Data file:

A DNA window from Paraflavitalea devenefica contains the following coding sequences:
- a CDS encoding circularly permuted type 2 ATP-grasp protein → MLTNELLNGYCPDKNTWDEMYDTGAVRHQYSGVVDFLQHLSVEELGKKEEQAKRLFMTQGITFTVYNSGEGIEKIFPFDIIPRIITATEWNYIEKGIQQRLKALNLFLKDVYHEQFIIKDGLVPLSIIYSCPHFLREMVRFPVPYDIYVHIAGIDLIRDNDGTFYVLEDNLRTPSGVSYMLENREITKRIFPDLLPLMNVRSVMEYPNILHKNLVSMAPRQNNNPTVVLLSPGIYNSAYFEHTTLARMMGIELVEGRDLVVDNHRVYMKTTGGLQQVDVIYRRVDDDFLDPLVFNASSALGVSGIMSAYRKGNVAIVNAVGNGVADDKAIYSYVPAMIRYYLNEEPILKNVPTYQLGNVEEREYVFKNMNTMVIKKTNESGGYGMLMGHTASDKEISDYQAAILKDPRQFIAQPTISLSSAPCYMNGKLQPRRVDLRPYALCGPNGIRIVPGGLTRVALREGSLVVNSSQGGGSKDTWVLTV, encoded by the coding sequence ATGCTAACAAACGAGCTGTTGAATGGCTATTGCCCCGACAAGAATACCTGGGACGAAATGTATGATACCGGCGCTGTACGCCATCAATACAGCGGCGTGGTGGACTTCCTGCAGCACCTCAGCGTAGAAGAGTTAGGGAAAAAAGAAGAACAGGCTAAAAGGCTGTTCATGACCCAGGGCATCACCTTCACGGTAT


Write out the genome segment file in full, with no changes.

A DNA window from Paraflavitalea devenefica contains the following coding sequences:
- a CDS encoding circularly permuted type 2 ATP-grasp protein → MLTNELLNGYCPDKNTWDEMYDTGAVRHQYSGVVDFLQHLSVEELGKKEEQAKRLFMTQGITFTVYNSGEGIEKIFPFDIIPRIITATEWNYIEKGIQQRLKALNLFLKDVYHEQFIIKDGLVPLSIIYSCPHFLREMVRFPVPYDIYVHIAGIDLIRDNDGTFYVLEDNLRTPSGVSYMLENREITKRIFPDLLPLMNVRSVMEYPNILHKNLVSMAPRQNNNPTVVLLSPGIYNSAYFEHTTLARMMGIELVEGRDLVVDNHRVYMKTTGGLQQVDVIYRRVDDDFLDPLVFNASSALGVSGIMSAYRKGNVAIVNAVGNGVADDKAIYSYVPAMIRYYLNEEPILKNVPTYQLGNVEEREYVFKNMNTMVIKKTNESGGYGMLMGHTASDKEISDYQAAILKDPRQFIAQPTISLSSAPCYMNGKLQPRRVDLRPYALCGPNGIRIVPGGLTRVALREGSLVVNSSQGGGSKDTWVLTV, encoded by the coding sequence ATGCTAACAAACGAGCTGTTGAATGGCTATTGCCCCGACAAGAATACCTGGGACGAAATGTATGATACCGGCGCTGTACGCCATCAATACAGCGGCGTGGTGGACTTCCTGCAGCACCTCAGCGTAGAAGAGTTAGGGAAAAAAGAAGAACAGGCTAAAAGGCTGTTCATGACCCAGGGCATCACCTTCACGGTAT